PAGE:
Community Flint Water Crisis

Local talk show host fights back against water crisis settlement

Written By Tanya Terry

Lifelong Flint resident A.C. Dumas and his family were, like many if not most or all Flint residents, devastated by the Flint Water Crisis. Dumas’ mom, who could not maintain a healthy appetite, was using a feeding tube in 2014. The feeding tube had the feeding, or nutrition, but also had to be mixed with water. Dumas would take the water from the sink for this water. When city officials detected levels of coliform bacteria in the water, residents were told to boil the water. The residents followed these directions, and Dumas used the boiled water in his mother’s feeding tube. It came out a few weeks later that the water had lead in it, Dumas recalls. Although Dumas switched to bottled water, his mother began losing weight.

“Subsequently, my mother passed, and I strongly believe that it was caused by the poisoning from the water,” he said.

Indeed, In April 2014, Flint changed its water source from Detroit Water and Sewerage Department water, which was being treated, to the Flint River. A study determined that the Flint River water is more corrosive than the lake water due to higher chloride concentration and was leaching lead from aging pipes. In addition, officials had failed to apply corrosion inhibitors to the water.

Dumas was the first vice president and is a former immediate president of the Flint branch NAACP. Although Dumas is not speaking necessarily on their behalf, the national NAACP filed a lawsuit in 2016 against those largely considered responsible for the Flint Water Crisis.

Dumas’ family has been in Flint at least 70 years. He strongly feels he himself starting balding because of the contaminated water. He also reports having problems with his teeth.

“We were rinsing our mouths out with the water and brushing our teeth with the water,” he said. “As we were told we couldn’t use it, my dentist said there was no fluoride in the bottled water.”

Dumas hosts a live radio talk show that airs Saturdays mornings on WFLT 1420 AM; the Truth Shall Make You Free broadcast.

“I had several guests throughout 2014 that have come on my show. One of my guests talked about how he lost one of his legs because of the water. He had an infection in his leg. Of course, he has a lawsuit in. I had individuals that lost loved ones to cancer; that lost loved ones to lead poisoning. The list goes on and on.”

Dumas recently called Judge Judith E. Levy, who is said to have the “last voice to get it right for the residents.” When Dumas called Levy’s office, he was given an address to write to her directly and was told the judge would read every letter that comes to her. He has filed a formal protest to the Flint Water Crisis lawsuit settlement. According to Dumas, the main point of his letter he wrote was to express that he disagreed with what Levy is alleged to have not allowed.

“According to some of the attorneys, Judge Levy-and this is allegedly, according to them, they alleged that she would not allow damages for civil rights to be in the lawsuit. I’m questioning why Judge Levy would not do so when the Michigan Department of Civil Rights Commission finalized their investigation in February 2017 and the commission determined that the action resulting in the poisoning of city water supply abridged the civil rights of Flint residents under state law. It said policy makers, government leaders and decision makers at many levels failed the residents of Flint.”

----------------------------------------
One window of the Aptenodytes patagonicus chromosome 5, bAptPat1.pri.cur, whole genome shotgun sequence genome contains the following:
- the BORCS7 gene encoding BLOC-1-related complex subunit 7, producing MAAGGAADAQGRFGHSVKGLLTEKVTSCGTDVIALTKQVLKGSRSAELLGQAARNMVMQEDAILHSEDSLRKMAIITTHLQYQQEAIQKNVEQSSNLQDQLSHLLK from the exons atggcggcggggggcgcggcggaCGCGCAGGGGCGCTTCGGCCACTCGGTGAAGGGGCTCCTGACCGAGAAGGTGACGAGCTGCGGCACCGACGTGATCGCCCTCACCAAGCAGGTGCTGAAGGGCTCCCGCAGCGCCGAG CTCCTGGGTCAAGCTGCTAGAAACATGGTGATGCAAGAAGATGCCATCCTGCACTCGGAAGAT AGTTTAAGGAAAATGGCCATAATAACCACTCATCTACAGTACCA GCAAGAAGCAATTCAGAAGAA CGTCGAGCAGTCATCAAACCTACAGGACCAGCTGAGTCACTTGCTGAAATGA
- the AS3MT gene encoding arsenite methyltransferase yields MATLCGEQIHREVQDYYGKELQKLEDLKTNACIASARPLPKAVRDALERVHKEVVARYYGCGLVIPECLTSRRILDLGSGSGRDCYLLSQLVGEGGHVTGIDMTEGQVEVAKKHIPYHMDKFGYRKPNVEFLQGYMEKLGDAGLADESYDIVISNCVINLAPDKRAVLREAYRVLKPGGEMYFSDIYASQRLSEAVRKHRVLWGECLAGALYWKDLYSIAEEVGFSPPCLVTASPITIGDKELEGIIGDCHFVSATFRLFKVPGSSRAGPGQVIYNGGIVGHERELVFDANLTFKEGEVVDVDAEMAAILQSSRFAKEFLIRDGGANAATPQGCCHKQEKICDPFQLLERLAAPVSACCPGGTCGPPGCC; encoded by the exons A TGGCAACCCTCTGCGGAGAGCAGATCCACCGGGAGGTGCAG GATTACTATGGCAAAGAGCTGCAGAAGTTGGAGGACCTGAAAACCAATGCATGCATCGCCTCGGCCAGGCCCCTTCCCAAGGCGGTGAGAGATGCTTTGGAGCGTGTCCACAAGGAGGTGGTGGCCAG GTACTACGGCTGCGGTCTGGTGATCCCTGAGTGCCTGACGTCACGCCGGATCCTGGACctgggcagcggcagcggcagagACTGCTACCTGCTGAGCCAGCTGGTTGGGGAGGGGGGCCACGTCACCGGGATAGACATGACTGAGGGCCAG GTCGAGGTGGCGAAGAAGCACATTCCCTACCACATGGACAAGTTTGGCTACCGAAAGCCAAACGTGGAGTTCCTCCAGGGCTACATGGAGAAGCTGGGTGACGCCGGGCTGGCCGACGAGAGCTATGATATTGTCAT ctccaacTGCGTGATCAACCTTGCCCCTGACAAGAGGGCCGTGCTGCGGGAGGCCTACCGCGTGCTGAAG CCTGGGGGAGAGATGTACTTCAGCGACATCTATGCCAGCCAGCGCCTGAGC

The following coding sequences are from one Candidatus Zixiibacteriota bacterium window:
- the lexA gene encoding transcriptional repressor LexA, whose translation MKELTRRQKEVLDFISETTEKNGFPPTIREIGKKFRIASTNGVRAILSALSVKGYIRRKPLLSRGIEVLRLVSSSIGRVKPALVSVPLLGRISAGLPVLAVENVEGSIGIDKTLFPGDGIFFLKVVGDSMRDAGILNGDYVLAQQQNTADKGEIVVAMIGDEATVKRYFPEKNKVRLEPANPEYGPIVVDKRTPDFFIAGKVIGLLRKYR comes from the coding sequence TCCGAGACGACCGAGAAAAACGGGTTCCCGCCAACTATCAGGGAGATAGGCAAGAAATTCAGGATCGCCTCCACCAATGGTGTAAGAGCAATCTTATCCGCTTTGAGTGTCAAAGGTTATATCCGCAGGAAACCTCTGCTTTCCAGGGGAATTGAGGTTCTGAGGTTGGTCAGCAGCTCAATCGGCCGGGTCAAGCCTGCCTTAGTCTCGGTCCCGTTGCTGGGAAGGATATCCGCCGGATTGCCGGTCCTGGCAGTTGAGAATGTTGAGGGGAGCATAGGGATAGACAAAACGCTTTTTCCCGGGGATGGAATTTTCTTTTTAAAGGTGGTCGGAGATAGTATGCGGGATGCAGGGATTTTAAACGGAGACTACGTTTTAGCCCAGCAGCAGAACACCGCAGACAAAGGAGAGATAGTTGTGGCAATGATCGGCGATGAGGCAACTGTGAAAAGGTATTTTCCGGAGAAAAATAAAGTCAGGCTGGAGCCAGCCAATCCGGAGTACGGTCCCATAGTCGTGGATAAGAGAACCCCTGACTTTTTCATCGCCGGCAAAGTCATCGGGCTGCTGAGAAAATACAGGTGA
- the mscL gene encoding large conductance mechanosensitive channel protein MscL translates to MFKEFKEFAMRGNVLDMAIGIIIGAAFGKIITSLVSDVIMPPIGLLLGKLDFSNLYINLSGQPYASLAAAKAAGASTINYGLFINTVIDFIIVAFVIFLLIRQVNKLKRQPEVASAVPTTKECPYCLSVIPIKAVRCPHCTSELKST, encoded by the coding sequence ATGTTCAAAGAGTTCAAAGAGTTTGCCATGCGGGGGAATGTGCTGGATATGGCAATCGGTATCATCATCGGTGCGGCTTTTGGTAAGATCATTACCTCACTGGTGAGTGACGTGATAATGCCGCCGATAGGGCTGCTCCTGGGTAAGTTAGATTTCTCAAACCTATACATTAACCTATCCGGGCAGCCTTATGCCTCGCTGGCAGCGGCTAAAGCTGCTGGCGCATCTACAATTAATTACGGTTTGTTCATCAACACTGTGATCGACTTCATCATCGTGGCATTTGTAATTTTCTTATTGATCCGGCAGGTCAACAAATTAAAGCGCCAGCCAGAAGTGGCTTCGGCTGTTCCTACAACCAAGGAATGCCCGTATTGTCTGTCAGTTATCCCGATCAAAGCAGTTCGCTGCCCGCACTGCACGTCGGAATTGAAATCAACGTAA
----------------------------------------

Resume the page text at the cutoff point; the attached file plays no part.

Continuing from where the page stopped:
The commission concluded this was it a civil rights violation because the city’s population is mostly Black and that in a mostly white community this would not have happened.
Because of the impact the water crisis caused to both health and property of Flint residents, and the fact Dumas agrees civil rights have been violated, Dumas said the allegations against Levy are “disturbing.”

“The judicial canons prohibit judges from commenting on pending cases,” said Dave Ashenfelter, public information officer, U.S. District Court, Detroit.

“They speak through their orders, opinions and what they say on the bench,” Ashenfelter added.

Ashenfelter said Levy could not answer questions from the media at this time.

“There was no formal resolution brought before the Flint branch NAACP to send a letter in regards to the settlement agreement, and the NAACP national office are the plaintiffs in this case,” said Frances Gilcreast, president of the Flint branch NAACP.

“There has not been an agreement from the Flint branch to send a letter to Levy,” Gilcreast added. “I was not part of the negotiations for the settlement.”

Gilcreast said she wanted to make it clear Dumas had asked for intervention from the national office. She also noted the terms of the lawsuit changed the scope of it because the NAACP national office was talking about civil rights infractions in the initial lawsuit. She considers the reason the scope changed to be a political one.

Under the proposed settlement, certain criteria must be met in order to receive settlement funds.

“When it comes to separating people, that’s not what we’re about,” Gilcreast said.

The Flint Courier News reached out to the national NAACP office, but had not heard back from them at time of publication.

Dumas is a plaintiff with others in a class action lawsuit. He is asking Levy to “send everybody back to the negotiating table.”

Other residents interested in writing to Levy can write to: U.S. District Court, Judge Judith Levy 200 E Liberty St. Suite 300 Ann Arbor, Michigan 48104.

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